For further information, please contact Bronwen Jaggers at firstname.lastname@example.org.
The SAI of Brazil (TCU) is carrying out groundbreaking work at the international level on Sustainable Development Goals (SGD), which contributes to the fulfilment of international agreements on sustainable development. The implementation of SDGs is a challenge that requires a global partnership and the active participation of governments, citizens, the private sector, and academia, among others. SAIs may contribute to this global agenda based on their positions in national systems and their mandates. The United Nations also recognizes the important role of SAIs in achieving national and international development goals and the positive influence of SAIs in strengthening institutions and increasing transparency and public confidence in governments.
In this role, TCU, within the Special Technical Commission on the Environment of the Latin American and Caribbean Supreme Audit Institutions, will be responsible for coordinating a joint audit that will produce a systematic assessment of SDG implementation at the regional level. This work aims to develop a methodology to enable SAIs to evaluate national governments’ preparation for implementing SDGs. Because the implementation of this global agenda will require continuous engagement and effort, TCU is linking its actions to each SGD to allow for their long-term monitoring.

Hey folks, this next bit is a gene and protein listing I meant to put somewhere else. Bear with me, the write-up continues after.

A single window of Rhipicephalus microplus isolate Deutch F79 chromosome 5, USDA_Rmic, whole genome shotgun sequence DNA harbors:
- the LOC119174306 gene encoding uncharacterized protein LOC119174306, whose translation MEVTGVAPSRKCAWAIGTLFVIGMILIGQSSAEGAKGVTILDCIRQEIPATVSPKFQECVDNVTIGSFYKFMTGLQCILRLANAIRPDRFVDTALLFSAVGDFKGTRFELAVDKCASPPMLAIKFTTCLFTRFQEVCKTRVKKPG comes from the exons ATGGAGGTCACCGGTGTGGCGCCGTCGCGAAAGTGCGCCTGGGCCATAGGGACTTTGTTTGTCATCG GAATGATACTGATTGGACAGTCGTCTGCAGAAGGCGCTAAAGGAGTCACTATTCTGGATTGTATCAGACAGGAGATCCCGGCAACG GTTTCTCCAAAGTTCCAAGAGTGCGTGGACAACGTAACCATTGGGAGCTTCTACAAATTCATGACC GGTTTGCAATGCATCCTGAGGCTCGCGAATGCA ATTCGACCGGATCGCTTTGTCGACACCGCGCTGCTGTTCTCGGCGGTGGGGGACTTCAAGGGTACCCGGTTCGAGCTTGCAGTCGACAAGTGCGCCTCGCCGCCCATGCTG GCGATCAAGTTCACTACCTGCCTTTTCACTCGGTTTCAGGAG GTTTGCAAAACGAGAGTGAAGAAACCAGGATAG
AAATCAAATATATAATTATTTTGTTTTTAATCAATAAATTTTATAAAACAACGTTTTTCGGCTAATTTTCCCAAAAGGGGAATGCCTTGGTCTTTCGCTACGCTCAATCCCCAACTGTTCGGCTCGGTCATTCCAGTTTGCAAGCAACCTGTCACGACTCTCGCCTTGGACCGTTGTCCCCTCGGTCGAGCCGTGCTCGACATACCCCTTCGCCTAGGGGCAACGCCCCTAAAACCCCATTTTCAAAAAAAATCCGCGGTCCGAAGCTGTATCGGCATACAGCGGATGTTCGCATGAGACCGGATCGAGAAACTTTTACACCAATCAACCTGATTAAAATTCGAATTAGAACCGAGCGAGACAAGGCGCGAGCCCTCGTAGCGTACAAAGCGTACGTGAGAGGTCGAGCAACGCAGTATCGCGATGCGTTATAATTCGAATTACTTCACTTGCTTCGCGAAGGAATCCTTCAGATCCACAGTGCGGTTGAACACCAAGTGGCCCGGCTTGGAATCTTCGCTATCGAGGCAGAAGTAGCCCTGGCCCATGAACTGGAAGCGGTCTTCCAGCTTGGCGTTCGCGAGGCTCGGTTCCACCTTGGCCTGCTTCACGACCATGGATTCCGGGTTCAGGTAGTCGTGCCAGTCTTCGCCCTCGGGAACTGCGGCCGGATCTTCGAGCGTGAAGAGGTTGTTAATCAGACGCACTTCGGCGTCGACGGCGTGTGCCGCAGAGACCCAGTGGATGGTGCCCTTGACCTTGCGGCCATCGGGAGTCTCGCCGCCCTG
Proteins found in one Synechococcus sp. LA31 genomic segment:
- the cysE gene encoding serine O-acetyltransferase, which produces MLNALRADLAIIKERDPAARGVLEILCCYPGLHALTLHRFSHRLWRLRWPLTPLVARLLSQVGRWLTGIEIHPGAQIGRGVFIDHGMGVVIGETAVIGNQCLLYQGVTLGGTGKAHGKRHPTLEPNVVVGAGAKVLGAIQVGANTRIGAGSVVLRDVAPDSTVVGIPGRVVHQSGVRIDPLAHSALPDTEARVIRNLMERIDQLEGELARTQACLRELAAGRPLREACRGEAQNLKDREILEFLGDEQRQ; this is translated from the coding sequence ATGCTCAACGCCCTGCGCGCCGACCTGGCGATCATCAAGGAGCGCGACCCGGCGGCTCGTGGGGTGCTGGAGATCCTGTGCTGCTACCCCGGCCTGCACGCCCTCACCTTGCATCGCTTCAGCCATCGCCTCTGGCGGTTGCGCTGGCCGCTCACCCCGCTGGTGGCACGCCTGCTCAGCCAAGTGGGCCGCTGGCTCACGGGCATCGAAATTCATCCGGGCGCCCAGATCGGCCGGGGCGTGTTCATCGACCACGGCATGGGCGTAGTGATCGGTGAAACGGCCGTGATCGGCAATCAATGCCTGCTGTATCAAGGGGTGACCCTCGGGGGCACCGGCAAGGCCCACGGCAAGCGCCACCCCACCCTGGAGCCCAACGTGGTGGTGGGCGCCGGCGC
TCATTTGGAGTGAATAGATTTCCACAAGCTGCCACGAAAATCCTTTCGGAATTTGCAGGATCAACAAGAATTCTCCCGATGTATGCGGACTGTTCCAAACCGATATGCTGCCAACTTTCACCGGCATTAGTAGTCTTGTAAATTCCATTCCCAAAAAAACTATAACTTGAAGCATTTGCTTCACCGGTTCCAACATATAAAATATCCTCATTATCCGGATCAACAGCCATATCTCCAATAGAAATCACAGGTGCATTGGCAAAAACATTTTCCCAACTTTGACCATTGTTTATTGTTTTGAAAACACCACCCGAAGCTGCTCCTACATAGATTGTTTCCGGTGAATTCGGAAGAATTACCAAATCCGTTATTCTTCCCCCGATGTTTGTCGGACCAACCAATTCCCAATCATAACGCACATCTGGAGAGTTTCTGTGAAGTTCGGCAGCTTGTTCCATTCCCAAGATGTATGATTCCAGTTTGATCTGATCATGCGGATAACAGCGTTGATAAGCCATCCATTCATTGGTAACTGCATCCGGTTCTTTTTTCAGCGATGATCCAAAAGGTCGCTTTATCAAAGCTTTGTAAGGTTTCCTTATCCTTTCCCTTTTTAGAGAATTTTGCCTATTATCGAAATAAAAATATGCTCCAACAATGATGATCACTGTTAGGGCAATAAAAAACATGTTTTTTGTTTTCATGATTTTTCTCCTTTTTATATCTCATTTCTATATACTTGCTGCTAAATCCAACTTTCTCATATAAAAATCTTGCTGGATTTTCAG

TCU recently recommended that the federal government strengthen the development of a national drought policy based on risk management by formalizing related activities and defining their objectives, actions, responsibilities, and deadlines. In recent years, parts of Brazil have started to face more frequent scenarios of severe water scarcity. In 2012 and 2013, the Northeastern semiarid region went through a “100-year drought” and, in several places in the Southeast, 2014 was the driest year on record.
Historically, Brazil has addressed droughts using a crisis management model based mainly on reactive disaster response. Brazil is currently reassessing that strategy and considering a proactive approach focused on risk management, which emphasizes increasing the resilience of water resources management systems by adopting early mitigation measures. However, this initiative is still at a preliminary stage, with the development of a pilot project for drought monitoring in the Northeast, and no plans for completion of the later stages.